Collaboration March 19, 2012

I’ve been asked a lot over the last few months about how I can be so busy with different projects. My response is that I actively seek collaborative partners so I keep creatively stimulated. The other major influence for me wanting to delve into the collaborative process with projects like Ship Notes, Simone, Nascent Collage .etc. is because it makes me do work. By including other people you’re actively spurring them on to do work and therefore creating an environment where you too have to respond. In essence you’re not wanting to let anyone down. So you do the work. If only for that reason alone, it makes me work hard. Some people may not like that approach, but it works for me. It keeps it simple transaction.
 

“If you don’t do the work you will let someone down. So do the work.”

 
And voila! I do the work. It actively engages your brain with the notion that if I do A then B happens. It’s something we already know but it’s putting it in a different context. I apply it to all areas of my work. In my own theatre work I’ve gone out of my way to avoid doing what I need to do, we all do it. For me a lot of my work is off my own back which means there are no enforced deadlines or definite productions so I meander through the weeks and come up with excuses. But because I’m juggling different projects it makes me focus in on what I need to do. It crafts its own work schedule.
 


 
Binshit is not a word. But it’s part of the creative process of elimination…
 

“I’ve got to respond to so-and-so’s part of the project and then I want to do some brainstorming on my play, oh and by that time the other so-and-so might have got back to me with their next chunk of the project so I’ll look at that…”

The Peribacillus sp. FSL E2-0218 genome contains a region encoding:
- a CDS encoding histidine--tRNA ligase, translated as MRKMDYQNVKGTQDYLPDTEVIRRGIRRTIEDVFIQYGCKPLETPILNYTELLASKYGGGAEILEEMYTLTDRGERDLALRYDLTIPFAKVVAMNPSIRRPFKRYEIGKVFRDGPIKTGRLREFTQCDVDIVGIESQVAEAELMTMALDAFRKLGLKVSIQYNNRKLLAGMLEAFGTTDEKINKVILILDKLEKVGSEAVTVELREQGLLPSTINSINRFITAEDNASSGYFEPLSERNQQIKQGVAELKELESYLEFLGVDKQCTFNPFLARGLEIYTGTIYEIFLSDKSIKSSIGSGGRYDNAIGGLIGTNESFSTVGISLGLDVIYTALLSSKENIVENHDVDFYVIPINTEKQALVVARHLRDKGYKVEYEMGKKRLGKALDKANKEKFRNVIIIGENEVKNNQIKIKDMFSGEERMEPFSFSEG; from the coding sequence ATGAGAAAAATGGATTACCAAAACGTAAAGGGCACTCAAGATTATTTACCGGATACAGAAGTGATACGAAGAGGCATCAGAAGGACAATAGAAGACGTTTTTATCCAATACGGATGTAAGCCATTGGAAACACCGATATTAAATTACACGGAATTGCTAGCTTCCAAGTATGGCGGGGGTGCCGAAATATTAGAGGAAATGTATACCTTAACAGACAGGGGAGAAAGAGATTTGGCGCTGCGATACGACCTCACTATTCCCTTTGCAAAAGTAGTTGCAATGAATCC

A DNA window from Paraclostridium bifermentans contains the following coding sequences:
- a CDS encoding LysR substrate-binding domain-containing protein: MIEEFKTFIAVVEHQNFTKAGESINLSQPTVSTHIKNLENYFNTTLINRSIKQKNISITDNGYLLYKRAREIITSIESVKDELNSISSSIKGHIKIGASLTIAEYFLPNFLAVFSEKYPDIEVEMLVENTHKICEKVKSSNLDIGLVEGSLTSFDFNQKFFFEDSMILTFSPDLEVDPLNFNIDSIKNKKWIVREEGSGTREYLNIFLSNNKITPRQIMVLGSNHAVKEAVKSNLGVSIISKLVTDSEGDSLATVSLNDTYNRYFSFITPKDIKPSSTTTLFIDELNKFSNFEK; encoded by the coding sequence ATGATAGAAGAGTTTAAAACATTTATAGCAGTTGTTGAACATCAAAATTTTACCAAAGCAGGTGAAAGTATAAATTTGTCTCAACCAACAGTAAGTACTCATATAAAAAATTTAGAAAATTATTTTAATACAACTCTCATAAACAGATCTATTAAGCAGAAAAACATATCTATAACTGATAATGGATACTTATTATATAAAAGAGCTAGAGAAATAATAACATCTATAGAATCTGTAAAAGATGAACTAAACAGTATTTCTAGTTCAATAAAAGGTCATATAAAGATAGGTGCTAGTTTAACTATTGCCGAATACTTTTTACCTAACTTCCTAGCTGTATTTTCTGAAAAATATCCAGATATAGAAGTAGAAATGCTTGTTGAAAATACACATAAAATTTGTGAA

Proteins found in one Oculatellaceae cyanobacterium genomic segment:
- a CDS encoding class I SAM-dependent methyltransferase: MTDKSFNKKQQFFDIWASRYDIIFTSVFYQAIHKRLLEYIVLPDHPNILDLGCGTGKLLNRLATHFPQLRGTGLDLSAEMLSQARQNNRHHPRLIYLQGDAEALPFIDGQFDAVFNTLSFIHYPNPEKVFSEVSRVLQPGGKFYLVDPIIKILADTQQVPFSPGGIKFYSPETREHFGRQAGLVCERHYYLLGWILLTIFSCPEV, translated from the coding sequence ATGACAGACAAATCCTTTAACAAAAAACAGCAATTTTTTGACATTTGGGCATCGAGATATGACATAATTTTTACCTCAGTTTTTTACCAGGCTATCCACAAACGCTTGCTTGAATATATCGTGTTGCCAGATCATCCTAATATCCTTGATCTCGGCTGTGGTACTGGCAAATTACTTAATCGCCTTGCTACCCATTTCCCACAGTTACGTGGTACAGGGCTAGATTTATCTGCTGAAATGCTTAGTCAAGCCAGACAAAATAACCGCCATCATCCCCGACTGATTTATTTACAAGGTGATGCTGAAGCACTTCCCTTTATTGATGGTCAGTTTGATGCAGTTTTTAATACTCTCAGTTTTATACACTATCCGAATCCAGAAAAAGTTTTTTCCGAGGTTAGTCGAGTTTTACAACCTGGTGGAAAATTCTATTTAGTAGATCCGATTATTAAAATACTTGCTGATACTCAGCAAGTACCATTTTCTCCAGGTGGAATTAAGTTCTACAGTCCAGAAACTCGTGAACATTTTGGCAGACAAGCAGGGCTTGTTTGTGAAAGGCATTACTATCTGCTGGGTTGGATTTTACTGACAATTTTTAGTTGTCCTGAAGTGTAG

Overall it makes me aware I’m generating work for myself. And that’s how it should be. It makes me feel like I’m doing something and keeps me busy. And when I say busy I don’t mean it just in the literal sense, but I mean creatively busy. I’ve been lucky in that so far two collaborative projects have worked so well that the end fruition will be displayed to the public. But that should never be the end goal essentially – if you embark on something only because of the end result you’ve got your perspective all wrong. Fair enough you may have a project you want to release into the world, but the thought has to be put into it otherwise it’s a hollow shell of what it could be. And that ‘thought’ translates as work. It should be an area of your life devoted to keeping yourself creatively fresh and bouncing off ideas with people, helping someone else out of a creative funk and being a support but through your work. The idea should always be, “let’s create an environment where we can fail and it doesn’t matter”. Nothing should be sacred, nothing should be too polished otherwise you’re not really listening to each other. It should be one big experiment, nothing is concrete. Not only will it allow you to explore areas that you might not have pondered on before, but it will also heighten your awareness of working with other people either in the same medium or a different one.
 

I’m not saying that everyone reading this should instantly fire off an email to a whole bunch of people demanding they work on a collaborative project. But I do suggest mulling over if there’s someone you know in a different creative field who might be open to the suggestion of ping-ponging some ideas. You never know where it will lead, but I bet you anything you’ll learn something from it. Whether it’s never to do it again or not is another thing. The absolute worst that could happen is that it doesn’t work for you. It’s just an idea.